"He forwarded me a text link to be able to book the appointment for the vaccine," she told 7 On Your Side. "So I was able to get both my parents in, and I then knew of several coworkers who had been trying to get their parents in."
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Chow passed the clinic information along to others, including Maya Metrikin.
"Yeah, Norma sent me this link," says Metrikin. "So I went in there and made an appointment for my mom."
Both mothers were set to get a vaccine at Seton Medical Center in Daly City. A couple days later Maya's mom, Serafima, showed up for her appointment. Right away she knew something wasn't right. There were no signs or lines like at the vaccine clinics she had seen on TV. Still, she went in and was told there is no vaccine clinic that day.
"I said, 'What are you talking about, I have a confirmation,'" Serafima told 7 On Your Side. "I show them and they are, 'No, no, no it's fake, we're telling everyone who asked us that it's a fake.'"
WATCH: How can I register for a COVID-19 vaccine in California? Here's how it works in every Bay Area county
Word spread fast that there is no clinic. Norma's mom also got the bad news.
Norma Chow told 7 On Your Side, "So she felt cheated, like she felt like somebody probably scammed us."
Was it a scam? 7 On Your Side reached out to Seton Medical Center. It turns out there was a vaccine clinic that day, but only for Seton healthcare workers.
Tina Ahn is with Seton Medical Center. "What we believe happened is that the link was inappropriately forwarded to people outside of our circle," Ahn said.
Friends inadvertently passing along bad intel. Now, what about all the information inputted into the system to get those appointments? 7 On Your Side's Michael Finney asked Ahn: "They're concerned that their personal private information is out there somewhere. Is it?"
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"It is not," said Ahn. "The minute that we knew there were individuals in our system who were not part of our circle, their information was automatically deleted."
The takeaway? When signing up for a vaccine, it is best if you double-check the link or make a phone call to verify if the appointment is legit, and be careful with the information you give out.
Here is a survey of the information healthcare providers will need when registering for a vaccination:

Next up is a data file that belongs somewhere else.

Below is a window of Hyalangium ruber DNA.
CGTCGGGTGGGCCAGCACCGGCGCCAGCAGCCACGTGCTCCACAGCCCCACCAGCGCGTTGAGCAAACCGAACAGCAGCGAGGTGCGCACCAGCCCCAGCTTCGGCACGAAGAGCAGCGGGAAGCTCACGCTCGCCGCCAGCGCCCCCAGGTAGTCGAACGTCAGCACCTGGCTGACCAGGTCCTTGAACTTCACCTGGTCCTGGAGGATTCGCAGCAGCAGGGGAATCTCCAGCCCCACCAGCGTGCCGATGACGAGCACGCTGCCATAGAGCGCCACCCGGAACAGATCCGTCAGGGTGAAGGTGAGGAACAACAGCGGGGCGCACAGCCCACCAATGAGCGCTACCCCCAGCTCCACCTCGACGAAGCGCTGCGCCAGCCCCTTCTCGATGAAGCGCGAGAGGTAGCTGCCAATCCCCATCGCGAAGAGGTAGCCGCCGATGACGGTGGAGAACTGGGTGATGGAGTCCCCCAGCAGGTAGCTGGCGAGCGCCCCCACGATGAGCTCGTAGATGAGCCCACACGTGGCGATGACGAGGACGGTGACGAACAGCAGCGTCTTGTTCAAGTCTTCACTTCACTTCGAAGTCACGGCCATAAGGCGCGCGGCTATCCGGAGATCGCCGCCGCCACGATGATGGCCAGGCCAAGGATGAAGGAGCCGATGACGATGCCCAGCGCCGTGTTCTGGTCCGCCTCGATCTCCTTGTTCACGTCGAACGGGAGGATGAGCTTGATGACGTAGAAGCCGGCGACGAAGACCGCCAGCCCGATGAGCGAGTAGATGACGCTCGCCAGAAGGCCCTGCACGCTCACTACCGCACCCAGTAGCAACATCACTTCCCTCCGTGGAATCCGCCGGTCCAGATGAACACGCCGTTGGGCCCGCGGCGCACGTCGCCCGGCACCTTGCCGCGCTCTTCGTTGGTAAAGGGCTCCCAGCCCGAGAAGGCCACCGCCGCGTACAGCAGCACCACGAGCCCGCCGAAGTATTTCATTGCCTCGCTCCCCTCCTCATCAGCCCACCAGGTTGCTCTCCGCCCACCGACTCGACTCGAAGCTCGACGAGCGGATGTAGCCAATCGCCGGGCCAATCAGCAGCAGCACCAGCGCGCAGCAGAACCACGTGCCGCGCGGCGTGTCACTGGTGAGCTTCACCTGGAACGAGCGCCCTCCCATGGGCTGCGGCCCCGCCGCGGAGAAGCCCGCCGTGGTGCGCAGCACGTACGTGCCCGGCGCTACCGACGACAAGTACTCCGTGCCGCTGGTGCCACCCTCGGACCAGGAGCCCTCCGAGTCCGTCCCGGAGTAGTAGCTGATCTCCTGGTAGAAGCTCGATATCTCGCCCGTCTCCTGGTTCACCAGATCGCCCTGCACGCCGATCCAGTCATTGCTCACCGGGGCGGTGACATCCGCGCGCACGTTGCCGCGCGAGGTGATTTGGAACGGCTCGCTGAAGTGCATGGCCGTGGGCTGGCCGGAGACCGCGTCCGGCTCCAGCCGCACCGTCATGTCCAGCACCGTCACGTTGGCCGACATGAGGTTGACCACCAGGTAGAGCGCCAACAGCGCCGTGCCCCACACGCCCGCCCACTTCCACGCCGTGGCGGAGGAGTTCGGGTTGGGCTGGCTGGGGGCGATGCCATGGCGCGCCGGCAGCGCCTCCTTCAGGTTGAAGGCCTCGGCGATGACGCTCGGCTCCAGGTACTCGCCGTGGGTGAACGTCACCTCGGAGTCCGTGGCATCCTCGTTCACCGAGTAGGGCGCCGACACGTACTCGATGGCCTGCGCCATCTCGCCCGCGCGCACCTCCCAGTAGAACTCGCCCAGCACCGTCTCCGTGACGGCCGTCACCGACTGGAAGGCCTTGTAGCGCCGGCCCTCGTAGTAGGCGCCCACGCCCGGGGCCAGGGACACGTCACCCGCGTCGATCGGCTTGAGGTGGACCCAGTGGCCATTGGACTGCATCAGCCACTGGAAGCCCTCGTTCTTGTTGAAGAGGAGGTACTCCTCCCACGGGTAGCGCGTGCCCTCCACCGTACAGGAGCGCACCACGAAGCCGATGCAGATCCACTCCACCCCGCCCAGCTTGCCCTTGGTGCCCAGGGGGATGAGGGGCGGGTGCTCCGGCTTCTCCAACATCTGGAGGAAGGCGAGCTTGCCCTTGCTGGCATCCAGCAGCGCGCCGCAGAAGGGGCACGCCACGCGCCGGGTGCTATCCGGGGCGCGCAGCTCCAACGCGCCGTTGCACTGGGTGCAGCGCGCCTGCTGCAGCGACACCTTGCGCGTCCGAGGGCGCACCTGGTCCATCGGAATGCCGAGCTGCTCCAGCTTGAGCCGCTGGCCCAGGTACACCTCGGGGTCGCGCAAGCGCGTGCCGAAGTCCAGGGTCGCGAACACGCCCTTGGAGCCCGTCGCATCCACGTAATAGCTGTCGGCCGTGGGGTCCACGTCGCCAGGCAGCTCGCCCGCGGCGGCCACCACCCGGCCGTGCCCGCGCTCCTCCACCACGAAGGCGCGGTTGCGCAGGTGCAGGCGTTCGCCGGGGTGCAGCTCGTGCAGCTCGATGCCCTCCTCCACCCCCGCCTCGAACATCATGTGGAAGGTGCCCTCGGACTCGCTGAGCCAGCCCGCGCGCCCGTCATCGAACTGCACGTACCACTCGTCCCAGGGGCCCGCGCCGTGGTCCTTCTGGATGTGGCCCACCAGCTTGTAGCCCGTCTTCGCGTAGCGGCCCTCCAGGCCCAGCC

Kaiser: "The personal information collected depends on where one is vaccinated and how they made the appointment. When registering for a vaccination at Kaiser Permanente, members share their Medical Record Number."
Good Samaritan Hospital, San Jose: "We are using PrepMod - it's an online vaccine clinic management platform that the California Department of Public Health is onboarding to use for COVID-19 mass vaccination efforts. The platform asks for a patient's name, date of birth, residential zip code, occupation, cell number, and whether the person registering for a vaccine lives in a congregate setting (example: group home). This is the personal information needed for vaccine registration."
Sutter Health: "COVID-19 vaccinations are in progress. We're prioritizing patients who are highest-risk according to government guidance. Appointment availability will expand as we receive more vaccine doses and open large-scale and drive-through clinics.... Those looking to sign up for their vaccine appointment, who are not currently Sutter patients, should reference the link at the top of this email. (Link here)... It will ask name, address, DOB."
Stanford: Name (requested + required), address (requested + required), phone number (requested + required), Social Security number (requested + NOT required), race / ethnicity (requested + NOT required), member number or photo of insurance card (requested + required).
Take a look at more stories and videos by Michael Finney and 7 On Your Side.
Have a question for Michael and the 7 On Your Side team? Fill out the form HERE!
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